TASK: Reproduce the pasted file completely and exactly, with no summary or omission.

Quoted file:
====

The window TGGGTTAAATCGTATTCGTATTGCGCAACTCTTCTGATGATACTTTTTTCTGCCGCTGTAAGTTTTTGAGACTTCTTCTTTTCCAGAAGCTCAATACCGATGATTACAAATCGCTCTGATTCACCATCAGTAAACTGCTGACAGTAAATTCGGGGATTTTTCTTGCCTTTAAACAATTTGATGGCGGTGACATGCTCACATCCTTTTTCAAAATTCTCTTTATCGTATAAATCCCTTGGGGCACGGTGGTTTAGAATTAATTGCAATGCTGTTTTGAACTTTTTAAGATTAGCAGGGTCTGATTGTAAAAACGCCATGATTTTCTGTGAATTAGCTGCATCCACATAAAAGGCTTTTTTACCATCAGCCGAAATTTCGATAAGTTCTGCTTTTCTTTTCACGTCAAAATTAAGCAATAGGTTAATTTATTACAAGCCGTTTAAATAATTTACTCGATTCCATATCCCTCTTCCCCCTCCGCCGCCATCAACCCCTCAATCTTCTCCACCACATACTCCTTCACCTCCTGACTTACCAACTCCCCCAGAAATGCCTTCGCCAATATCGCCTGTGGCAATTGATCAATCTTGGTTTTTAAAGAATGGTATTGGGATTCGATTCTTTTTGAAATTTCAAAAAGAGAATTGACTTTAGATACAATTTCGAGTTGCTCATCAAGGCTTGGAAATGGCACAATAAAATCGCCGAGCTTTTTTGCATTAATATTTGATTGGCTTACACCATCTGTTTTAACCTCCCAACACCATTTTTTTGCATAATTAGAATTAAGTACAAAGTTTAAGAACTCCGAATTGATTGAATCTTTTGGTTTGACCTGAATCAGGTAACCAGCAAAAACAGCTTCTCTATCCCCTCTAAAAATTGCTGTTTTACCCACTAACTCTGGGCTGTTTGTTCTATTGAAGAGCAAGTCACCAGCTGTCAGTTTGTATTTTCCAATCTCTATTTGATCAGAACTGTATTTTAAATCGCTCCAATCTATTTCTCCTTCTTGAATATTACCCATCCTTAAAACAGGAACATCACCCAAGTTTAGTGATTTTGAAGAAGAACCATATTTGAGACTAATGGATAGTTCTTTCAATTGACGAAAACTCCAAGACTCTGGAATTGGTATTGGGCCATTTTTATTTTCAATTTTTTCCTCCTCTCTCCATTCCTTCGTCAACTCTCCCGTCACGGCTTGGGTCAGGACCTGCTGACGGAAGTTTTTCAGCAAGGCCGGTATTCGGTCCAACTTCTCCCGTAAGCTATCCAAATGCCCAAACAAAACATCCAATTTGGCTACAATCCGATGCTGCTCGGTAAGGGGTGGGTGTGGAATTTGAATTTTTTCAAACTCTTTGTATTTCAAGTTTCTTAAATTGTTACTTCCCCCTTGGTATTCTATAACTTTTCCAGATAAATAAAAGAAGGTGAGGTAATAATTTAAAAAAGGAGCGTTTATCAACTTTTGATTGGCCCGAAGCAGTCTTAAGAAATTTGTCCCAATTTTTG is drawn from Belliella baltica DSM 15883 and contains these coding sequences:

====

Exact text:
The window TGGGTTAAATCGTATTCGTATTGCGCAACTCTTCTGATGATACTTTTTTCTGCCGCTGTAAGTTTTTGAGACTTCTTCTTTTCCAGAAGCTCAATACCGATGATTACAAATCGCTCTGATTCACCATCAGTAAACTGCTGACAGTAAATTCGGGGATTTTTCTTGCCTTTAAACAATTTGATGGCGGTGACATGCTCACATCCTTTTTCAAAATTCTCTTTATCGTATAAATCCCTTGGGGCACGGTGGTTTAGAATTAATTGCAATGCTGTTTTGAACTTTTTAAGATTAGCAGGGTCTGATTGTAAAAACGCCATGATTTTCTGTGAATTAGCTGCATCCACATAAAAGGCTTTTTTACCATCAGCCGAAATTTCGATAAGTTCTGCTTTTCTTTTCACGTCAAAATTAAGCAATAGGTTAATTTATTACAAGCCGTTTAAATAATTTACTCGATTCCATATCCCTCTTCCCCCTCCGCCGCCATCAACCCCTCAATCTTCTCCACCACATACTCCTTCACCTCCTGACTTACCAACTCCCCCAGAAATGCCTTCGCCAATATCGCCTGTGGCAATTGATCAATCTTGGTTTTTAAAGAATGGTATTGGGATTCGATTCTTTTTGAAATTTCAAAAAGAGAATTGACTTTAGATACAATTTCGAGTTGCTCATCAAGGCTTGGAAATGGCACAATAAAATCGCCGAGCTTTTTTGCATTAATATTTGATTGGCTTACACCATCTGTTTTAACCTCCCAACACCATTTTTTTGCATAATTAGAATTAAGTACAAAGTTTAAGAACTCCGAATTGATTGAATCTTTTGGTTTGACCTGAATCAGGTAACCAGCAAAAACAGCTTCTCTATCCCCTCTAAAAATTGCTGTTTTACCCACTAACTCTGGGCTGTTTGTTCTATTGAAGAGCAAGTCACCAGCTGTCAGTTTGTATTTTCCAATCTCTATTTGATCAGAACTGTATTTTAAATCGCTCCAATCTATTTCTCCTTCTTGAATATTACCCATCCTTAAAACAGGAACATCACCCAAGTTTAGTGATTTTGAAGAAGAACCATATTTGAGACTAATGGATAGTTCTTTCAATTGACGAAAACTCCAAGACTCTGGAATTGGTATTGGGCCATTTTTATTTTCAATTTTTTCCTCCTCTCTCCATTCCTTCGTCAACTCTCCCGTCACGGCTTGGGTCAGGACCTGCTGACGGAAGTTTTTCAGCAAGGCCGGTATTCGGTCCAACTTCTCCCGTAAGCTATCCAAATGCCCAAACAAAACATCCAATTTGGCTACAATCCGATGCTGCTCGGTAAGGGGTGGGTGTGGAATTTGAATTTTTTCAAACTCTTTGTATTTCAAGTTTCTTAAATTGTTACTTCCCCCTTGGTATTCTATAACTTTTCCAGATAAATAAAAGAAGGTGAGGTAATAATTTAAAAAAGGAGCGTTTATCAACTTTTGATTGGCCCGAAGCAGTCTTAAGAAATTTGTCCCAATTTTTG is drawn from Belliella baltica DSM 15883 and contains these coding sequences: